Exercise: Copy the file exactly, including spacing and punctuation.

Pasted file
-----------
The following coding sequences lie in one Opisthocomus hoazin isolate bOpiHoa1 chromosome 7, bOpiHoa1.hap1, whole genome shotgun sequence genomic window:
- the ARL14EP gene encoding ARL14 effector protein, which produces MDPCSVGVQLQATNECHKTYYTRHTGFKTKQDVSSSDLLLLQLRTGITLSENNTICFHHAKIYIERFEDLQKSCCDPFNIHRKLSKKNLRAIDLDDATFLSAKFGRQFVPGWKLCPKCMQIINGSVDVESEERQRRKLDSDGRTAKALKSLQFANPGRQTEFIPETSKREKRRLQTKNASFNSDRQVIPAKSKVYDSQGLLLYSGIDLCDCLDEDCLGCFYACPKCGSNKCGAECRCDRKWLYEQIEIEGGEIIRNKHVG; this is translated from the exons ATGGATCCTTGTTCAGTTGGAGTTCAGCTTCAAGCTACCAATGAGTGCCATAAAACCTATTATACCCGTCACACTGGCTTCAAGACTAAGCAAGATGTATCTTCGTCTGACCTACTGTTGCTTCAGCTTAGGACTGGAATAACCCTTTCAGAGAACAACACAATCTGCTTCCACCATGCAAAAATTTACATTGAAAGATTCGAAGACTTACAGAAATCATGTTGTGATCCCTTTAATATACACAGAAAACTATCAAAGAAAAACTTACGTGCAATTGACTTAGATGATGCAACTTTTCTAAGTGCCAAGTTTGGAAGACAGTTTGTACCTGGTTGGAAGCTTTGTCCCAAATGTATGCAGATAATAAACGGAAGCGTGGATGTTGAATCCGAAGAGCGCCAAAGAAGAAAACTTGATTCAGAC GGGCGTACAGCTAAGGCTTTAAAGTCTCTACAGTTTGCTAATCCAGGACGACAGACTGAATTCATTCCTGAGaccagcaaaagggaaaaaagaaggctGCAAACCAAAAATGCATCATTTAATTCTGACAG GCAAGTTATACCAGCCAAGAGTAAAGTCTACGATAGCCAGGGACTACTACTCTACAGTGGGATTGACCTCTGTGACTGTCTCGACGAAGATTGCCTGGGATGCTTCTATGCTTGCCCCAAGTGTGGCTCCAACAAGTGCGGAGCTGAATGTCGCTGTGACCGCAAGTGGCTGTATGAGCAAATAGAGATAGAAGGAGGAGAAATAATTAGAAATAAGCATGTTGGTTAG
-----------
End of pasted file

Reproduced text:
The following coding sequences lie in one Opisthocomus hoazin isolate bOpiHoa1 chromosome 7, bOpiHoa1.hap1, whole genome shotgun sequence genomic window:
- the ARL14EP gene encoding ARL14 effector protein, which produces MDPCSVGVQLQATNECHKTYYTRHTGFKTKQDVSSSDLLLLQLRTGITLSENNTICFHHAKIYIERFEDLQKSCCDPFNIHRKLSKKNLRAIDLDDATFLSAKFGRQFVPGWKLCPKCMQIINGSVDVESEERQRRKLDSDGRTAKALKSLQFANPGRQTEFIPETSKREKRRLQTKNASFNSDRQVIPAKSKVYDSQGLLLYSGIDLCDCLDEDCLGCFYACPKCGSNKCGAECRCDRKWLYEQIEIEGGEIIRNKHVG; this is translated from the exons ATGGATCCTTGTTCAGTTGGAGTTCAGCTTCAAGCTACCAATGAGTGCCATAAAACCTATTATACCCGTCACACTGGCTTCAAGACTAAGCAAGATGTATCTTCGTCTGACCTACTGTTGCTTCAGCTTAGGACTGGAATAACCCTTTCAGAGAACAACACAATCTGCTTCCACCATGCAAAAATTTACATTGAAAGATTCGAAGACTTACAGAAATCATGTTGTGATCCCTTTAATATACACAGAAAACTATCAAAGAAAAACTTACGTGCAATTGACTTAGATGATGCAACTTTTCTAAGTGCCAAGTTTGGAAGACAGTTTGTACCTGGTTGGAAGCTTTGTCCCAAATGTATGCAGATAATAAACGGAAGCGTGGATGTTGAATCCGAAGAGCGCCAAAGAAGAAAACTTGATTCAGAC GGGCGTACAGCTAAGGCTTTAAAGTCTCTACAGTTTGCTAATCCAGGACGACAGACTGAATTCATTCCTGAGaccagcaaaagggaaaaaagaaggctGCAAACCAAAAATGCATCATTTAATTCTGACAG GCAAGTTATACCAGCCAAGAGTAAAGTCTACGATAGCCAGGGACTACTACTCTACAGTGGGATTGACCTCTGTGACTGTCTCGACGAAGATTGCCTGGGATGCTTCTATGCTTGCCCCAAGTGTGGCTCCAACAAGTGCGGAGCTGAATGTCGCTGTGACCGCAAGTGGCTGTATGAGCAAATAGAGATAGAAGGAGGAGAAATAATTAGAAATAAGCATGTTGGTTAG